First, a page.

Reports of migrant children confined to dirty, crowded Border Patrol stations for weeks spurred Congress to pass a $4.5 billion emergency funding bill Thursday to alleviate the humanitarian crisis.
The Trump administration has blamed a lack of funds to deprive children of everything from basic hygiene like toothbrushes and soap in Border Patrol stations to education and playtime at long-term shelters.
But lawyers who regularly tour these facilities say money alone won’t fix the problem. The administration’s own policies are causing children to be held longer in overcrowded detention facilities, causing a backlog that leads to kids being warehoused in facilities that weren’t built to house them, such as the squalid holding cell at the Border Patrol facility in Clint, Texas.
“I will definitely call this a human-made crisis,” said Warren Binford, a law professor at Willamette University who recently visited a Border Patrol in Texas. “It’s a massive mismanagement of the children’s cases.”
On Wednesday, the attorneys asked a federal judge to inspect Clint and additional facilities along the border, claiming there were “flagrant and persistent” violations of the law at these stations. “The government is either unwilling or unable to act,” the National Center for Youth law said in a statement. “Only immediate judicial intervention will end this health and welfare crisis and prevent more child deaths at the border.”
Under normal circumstances — and according to federal rules — it should take no more than 72 hours to get kids out of Border Patrol custody and into shelters under the purview of the Office of Refugee Resettlement. From there, ORR is supposed to reunite children with their sponsors as quickly as possible.
That’s not happening.
In November, the average length of stay in an ORR shelter was 90 days, according to a spokesperson for the Administration for Children and Families, the agency that oversees ORR. By May, it had been cut down to 44 days.
Lawyers say the lengthier stays are the result of policies the Trump administration implemented last summer that significantly slowed down the reunification process. In June, ORR began requiring all adults who lived in a prospective sponsor’s home to submit fingerprints and other information to the agency.
That information was shared with the Department of Homeland Security, which could use it to deport anyone in the country without authorization. Last year, Matthew Albence, then a senior official at ICE, said 41 prospective sponsors had been arrested due to information sharing between ORR and DHS in a two-month period.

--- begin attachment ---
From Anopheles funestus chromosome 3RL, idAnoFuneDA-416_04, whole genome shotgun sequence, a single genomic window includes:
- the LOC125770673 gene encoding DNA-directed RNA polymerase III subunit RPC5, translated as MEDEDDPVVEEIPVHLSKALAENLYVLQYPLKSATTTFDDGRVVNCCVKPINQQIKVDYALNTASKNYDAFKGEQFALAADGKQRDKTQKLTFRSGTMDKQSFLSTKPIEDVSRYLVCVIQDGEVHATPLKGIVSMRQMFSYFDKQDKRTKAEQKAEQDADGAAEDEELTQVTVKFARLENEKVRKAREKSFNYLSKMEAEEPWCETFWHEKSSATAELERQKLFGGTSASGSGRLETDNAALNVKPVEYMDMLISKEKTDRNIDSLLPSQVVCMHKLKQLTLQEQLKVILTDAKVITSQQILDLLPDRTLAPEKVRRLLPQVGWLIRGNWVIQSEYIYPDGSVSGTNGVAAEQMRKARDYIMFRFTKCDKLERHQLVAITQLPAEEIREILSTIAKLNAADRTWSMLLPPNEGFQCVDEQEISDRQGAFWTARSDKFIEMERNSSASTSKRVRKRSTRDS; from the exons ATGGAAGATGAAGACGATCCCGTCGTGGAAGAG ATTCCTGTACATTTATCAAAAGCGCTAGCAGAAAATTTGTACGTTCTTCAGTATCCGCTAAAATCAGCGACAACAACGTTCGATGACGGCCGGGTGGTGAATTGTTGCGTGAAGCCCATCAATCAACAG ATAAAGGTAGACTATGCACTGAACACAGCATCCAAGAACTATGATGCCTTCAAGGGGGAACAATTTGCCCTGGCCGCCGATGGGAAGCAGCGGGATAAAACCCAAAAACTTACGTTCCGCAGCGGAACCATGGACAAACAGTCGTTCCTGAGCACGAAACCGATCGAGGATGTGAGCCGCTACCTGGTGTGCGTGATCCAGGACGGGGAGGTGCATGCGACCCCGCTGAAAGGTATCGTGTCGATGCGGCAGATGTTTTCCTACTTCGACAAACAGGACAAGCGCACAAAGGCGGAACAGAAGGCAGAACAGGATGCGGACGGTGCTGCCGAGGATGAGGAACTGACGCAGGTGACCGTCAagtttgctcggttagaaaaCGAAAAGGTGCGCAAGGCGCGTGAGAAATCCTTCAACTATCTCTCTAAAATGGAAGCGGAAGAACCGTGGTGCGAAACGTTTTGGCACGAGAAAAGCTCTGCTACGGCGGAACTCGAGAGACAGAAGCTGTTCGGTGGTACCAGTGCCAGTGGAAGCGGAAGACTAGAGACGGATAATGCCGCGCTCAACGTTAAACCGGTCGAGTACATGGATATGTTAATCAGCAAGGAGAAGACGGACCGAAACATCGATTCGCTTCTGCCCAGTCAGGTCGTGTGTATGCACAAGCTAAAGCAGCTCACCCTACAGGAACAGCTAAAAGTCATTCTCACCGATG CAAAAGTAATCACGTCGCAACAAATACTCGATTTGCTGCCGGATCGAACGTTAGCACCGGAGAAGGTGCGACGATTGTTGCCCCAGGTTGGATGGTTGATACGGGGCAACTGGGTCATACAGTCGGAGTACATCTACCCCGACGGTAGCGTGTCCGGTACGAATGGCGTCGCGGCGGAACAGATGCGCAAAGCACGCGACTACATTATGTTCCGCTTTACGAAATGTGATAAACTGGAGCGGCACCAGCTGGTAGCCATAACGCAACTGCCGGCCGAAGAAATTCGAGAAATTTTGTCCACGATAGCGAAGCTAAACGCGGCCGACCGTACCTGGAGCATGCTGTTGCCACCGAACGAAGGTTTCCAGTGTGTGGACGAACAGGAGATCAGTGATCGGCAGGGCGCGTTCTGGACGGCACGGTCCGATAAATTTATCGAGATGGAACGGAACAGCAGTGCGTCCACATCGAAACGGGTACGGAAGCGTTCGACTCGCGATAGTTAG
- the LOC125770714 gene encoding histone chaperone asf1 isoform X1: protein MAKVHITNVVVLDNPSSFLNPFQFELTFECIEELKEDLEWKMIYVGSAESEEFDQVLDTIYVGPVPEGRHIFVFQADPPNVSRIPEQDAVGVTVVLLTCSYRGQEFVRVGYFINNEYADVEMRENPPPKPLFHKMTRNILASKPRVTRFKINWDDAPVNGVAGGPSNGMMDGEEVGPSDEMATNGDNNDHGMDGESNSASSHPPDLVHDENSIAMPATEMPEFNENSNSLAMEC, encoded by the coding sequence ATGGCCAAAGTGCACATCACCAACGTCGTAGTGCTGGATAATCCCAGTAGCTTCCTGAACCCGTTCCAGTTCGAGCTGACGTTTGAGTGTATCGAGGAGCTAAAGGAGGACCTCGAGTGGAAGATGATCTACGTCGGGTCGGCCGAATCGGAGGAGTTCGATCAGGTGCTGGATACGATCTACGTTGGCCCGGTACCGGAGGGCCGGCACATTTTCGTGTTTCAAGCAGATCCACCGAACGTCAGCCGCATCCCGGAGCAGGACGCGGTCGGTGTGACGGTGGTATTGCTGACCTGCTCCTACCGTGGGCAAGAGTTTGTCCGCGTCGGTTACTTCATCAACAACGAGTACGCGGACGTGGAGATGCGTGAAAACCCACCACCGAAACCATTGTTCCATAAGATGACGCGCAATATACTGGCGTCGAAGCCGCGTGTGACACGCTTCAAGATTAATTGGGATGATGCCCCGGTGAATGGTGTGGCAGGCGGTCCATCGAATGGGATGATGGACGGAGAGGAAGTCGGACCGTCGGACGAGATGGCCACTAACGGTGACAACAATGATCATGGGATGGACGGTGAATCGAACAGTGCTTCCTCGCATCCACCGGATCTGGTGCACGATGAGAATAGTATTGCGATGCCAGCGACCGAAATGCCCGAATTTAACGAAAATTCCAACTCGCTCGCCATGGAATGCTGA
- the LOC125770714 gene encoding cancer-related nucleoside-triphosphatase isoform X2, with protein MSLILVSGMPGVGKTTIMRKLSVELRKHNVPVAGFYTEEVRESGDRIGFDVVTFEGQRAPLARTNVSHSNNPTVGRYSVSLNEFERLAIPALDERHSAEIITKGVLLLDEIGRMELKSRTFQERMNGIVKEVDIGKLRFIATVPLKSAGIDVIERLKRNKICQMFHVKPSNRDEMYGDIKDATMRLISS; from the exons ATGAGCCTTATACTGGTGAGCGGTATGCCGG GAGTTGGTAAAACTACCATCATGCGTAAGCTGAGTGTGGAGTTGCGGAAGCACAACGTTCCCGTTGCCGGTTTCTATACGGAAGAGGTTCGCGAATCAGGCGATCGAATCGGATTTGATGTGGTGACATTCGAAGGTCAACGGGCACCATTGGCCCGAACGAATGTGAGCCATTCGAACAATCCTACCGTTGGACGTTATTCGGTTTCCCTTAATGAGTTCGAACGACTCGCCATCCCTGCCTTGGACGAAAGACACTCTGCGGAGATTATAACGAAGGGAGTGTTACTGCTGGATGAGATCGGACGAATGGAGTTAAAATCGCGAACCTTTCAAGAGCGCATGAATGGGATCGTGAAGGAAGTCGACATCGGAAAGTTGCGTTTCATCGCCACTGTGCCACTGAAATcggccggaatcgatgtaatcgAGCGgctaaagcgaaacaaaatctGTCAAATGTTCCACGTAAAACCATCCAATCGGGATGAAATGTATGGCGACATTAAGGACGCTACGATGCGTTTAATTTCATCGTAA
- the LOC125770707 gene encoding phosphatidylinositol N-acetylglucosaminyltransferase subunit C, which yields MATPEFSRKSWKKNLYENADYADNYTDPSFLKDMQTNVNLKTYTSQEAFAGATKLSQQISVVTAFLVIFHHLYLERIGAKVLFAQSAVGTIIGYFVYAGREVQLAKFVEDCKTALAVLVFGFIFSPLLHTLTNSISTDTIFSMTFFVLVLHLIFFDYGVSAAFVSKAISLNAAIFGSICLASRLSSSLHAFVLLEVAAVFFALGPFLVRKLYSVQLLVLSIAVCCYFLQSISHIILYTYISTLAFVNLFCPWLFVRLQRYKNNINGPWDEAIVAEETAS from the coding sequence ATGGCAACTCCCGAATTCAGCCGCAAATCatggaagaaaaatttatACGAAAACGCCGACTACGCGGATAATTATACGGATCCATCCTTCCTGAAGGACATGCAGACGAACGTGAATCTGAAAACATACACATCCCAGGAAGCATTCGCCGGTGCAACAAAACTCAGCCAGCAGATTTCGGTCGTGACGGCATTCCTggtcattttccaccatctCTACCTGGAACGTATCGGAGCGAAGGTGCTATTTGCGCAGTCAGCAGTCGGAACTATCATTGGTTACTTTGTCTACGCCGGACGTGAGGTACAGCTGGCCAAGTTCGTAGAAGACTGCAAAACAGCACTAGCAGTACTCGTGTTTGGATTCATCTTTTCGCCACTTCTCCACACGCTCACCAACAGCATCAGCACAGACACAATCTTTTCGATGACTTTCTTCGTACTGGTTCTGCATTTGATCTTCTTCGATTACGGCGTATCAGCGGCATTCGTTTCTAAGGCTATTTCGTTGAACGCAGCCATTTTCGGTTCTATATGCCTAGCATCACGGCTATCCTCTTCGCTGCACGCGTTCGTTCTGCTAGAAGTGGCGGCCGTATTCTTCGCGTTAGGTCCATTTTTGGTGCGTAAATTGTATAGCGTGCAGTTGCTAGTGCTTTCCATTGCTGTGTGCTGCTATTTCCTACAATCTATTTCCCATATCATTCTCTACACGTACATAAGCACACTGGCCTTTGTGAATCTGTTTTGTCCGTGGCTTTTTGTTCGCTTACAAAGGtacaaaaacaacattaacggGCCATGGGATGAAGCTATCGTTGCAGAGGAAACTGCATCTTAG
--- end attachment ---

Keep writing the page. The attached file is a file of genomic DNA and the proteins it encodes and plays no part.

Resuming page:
“What’s happening is that ORR is not releasing kids expeditiously.”
ORR reversed part of the policy in December — from then on, only sponsors had to submit fingerprints, not every adult in the household. But the fingerprinting rule has continued to be a logistical hurdle for sponsors. According to the National Center for Youth Law, it can take weeks for ORR to process fingerprints, and some sponsors have been told that their fingerprints had “expired,” meaning they had to start the whole process again.
“What’s happening is that ORR is not releasing kids expeditiously,” Hope Frye, an immigration attorney who led the site visit to the Ursula Border Patrol facility in Texas last week, told VICE News.“There are all these kids stuck [in ORR shelters], so there aren’t enough beds. But if you promptly release these kids to sponsors — and all these kids have sponsors — you have plenty of shelter beds.”
Administration officials stress that licensed ORR shelters are near capacity. It has begun relying on temporary influx shelters, like Homestead, a Florida facility operated by the for-profit company Caliburn International, as a result. Advocates say these facilities are more dysfunctional than licensed shelters.
“At Homestead, they had one caseworker who doesn’t speak a word of Spanish,” Frye said. “The children at Homestead said, ‘Our caseworker changes so much, we don’t even know her name.’”
The slow processing times have led to a lack of bed space in shelters, which is why children are being held in Border Patrol stations for weeks at a time. These facilities aren’t meant for long-term stays. They aren’t equipped with beds or showers. The lights are on 24 hours a day, and temperatures are so low that migrants call them hieleras: iceboxes.
There’s no denying that migrants are coming to the U.S. in near-record numbers. Customs and Border Protection agents have encountered more than 664,000 people during the current fiscal year, an officer said on a Tuesday press call. More than 61,000 of those were unaccompanied children — or, in some cases, children who were separated from their adult relatives.
In other words, 10,000 more migrant children have arrived in the U.S. this year than the entire number of children who were apprehended at the border during the last fiscal year.
The official added that he doesn’t “buy” the attorneys’ allegations that children are being mistreated at Border Patrol stations, and doubled down that the overcrowding at the stations is the result of the ORR’s lack of funds.
But lawyers said that the filthy conditions at Border Patrol stations can’t just be dismissed as the result of bureaucratic mismanagement.
“The conduct at CBP is so substandard, so cruel, and so sadistic that the linkage isn't there,” Frye said. “CBP stands by itself as a horror show, apart from any responsibility by any other agency.”
Cover: Minors are seen as they exercise in a common area at the Homestead shelter for unaccompanied migrant children on April 08, 2019 in Homestead, Florida. (Photo by Joe Raedle/Getty Images)